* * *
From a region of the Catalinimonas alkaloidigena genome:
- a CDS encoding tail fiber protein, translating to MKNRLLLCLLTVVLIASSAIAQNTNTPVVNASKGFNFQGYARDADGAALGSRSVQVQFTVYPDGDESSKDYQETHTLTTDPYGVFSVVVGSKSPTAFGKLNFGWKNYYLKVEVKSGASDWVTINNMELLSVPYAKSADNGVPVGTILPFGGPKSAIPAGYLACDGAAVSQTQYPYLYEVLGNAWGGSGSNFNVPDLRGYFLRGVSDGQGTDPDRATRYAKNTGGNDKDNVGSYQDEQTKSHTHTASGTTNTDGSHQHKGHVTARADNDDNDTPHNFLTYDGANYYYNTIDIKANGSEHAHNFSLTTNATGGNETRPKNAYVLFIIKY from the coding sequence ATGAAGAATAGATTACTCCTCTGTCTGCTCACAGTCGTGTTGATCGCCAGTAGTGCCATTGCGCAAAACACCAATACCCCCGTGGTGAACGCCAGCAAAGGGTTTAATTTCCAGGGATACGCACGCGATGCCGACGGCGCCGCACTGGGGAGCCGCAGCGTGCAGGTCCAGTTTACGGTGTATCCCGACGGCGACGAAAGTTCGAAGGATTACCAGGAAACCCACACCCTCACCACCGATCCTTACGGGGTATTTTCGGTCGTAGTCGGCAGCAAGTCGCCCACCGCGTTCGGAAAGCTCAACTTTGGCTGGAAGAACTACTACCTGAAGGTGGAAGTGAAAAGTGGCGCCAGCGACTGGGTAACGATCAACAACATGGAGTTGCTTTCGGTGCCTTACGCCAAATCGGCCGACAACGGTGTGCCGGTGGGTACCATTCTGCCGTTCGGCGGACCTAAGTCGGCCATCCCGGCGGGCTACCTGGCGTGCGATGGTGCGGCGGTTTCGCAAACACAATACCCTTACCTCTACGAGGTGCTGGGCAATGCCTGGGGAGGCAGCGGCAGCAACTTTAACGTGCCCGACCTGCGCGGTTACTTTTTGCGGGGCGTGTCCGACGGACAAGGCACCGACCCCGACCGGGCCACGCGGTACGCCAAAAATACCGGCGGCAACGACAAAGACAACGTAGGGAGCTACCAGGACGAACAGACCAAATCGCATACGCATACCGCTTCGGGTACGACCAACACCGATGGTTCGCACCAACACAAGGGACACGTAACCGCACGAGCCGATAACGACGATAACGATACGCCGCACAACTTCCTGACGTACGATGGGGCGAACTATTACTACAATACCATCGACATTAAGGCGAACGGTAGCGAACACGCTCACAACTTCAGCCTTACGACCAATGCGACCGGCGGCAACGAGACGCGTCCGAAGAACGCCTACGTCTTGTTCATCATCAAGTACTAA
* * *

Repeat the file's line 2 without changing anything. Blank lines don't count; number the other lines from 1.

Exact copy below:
- a CDS encoding tail fiber protein, translating to MKNRLLLCLLTVVLIASSAIAQNTNTPVVNASKGFNFQGYARDADGAALGSRSVQVQFTVYPDGDESSKDYQETHTLTTDPYGVFSVVVGSKSPTAFGKLNFGWKNYYLKVEVKSGASDWVTINNMELLSVPYAKSADNGVPVGTILPFGGPKSAIPAGYLACDGAAVSQTQYPYLYEVLGNAWGGSGSNFNVPDLRGYFLRGVSDGQGTDPDRATRYAKNTGGNDKDNVGSYQDEQTKSHTHTASGTTNTDGSHQHKGHVTARADNDDNDTPHNFLTYDGANYYYNTIDIKANGSEHAHNFSLTTNATGGNETRPKNAYVLFIIKY from the coding sequence ATGAAGAATAGATTACTCCTCTGTCTGCTCACAGTCGTGTTGATCGCCAGTAGTGCCATTGCGCAAAACACCAATACCCCCGTGGTGAACGCCAGCAAAGGGTTTAATTTCCAGGGATACGCACGCGATGCCGACGGCGCCGCACTGGGGAGCCGCAGCGTGCAGGTCCAGTTTACGGTGTATCCCGACGGCGACGAAAGTTCGAAGGATTACCAGGAAACCCACACCCTCACCACCGATCCTTACGGGGTATTTTCGGTCGTAGTCGGCAGCAAGTCGCCCACCGCGTTCGGAAAGCTCAACTTTGGCTGGAAGAACTACTACCTGAAGGTGGAAGTGAAAAGTGGCGCCAGCGACTGGGTAACGATCAACAACATGGAGTTGCTTTCGGTGCCTTACGCCAAATCGGCCGACAACGGTGTGCCGGTGGGTACCATTCTGCCGTTCGGCGGACCTAAGTCGGCCATCCCGGCGGGCTACCTGGCGTGCGATGGTGCGGCGGTTTCGCAAACACAATACCCTTACCTCTACGAGGTGCTGGGCAATGCCTGGGGAGGCAGCGGCAGCAACTTTAACGTGCCCGACCTGCGCGGTTACTTTTTGCGGGGCGTGTCCGACGGACAAGGCACCGACCCCGACCGGGCCACGCGGTACGCCAAAAATACCGGCGGCAACGACAAAGACAACGTAGGGAGCTACCAGGACGAACAGACCAAATCGCATACGCATACCGCTTCGGGTACGACCAACACCGATGGTTCGCACCAACACAAGGGACACGTAACCGCACGAGCCGATAACGACGATAACGATACGCCGCACAACTTCCTGACGTACGATGGGGCGAACTATTACTACAATACCATCGACATTAAGGCGAACGGTAGCGAACACGCTCACAACTTCAGCCTTACGACCAATGCGACCGGCGGCAACGAGACGCGTCCGAAGAACGCCTACGTCTTGTTCATCATCAAGTACTAA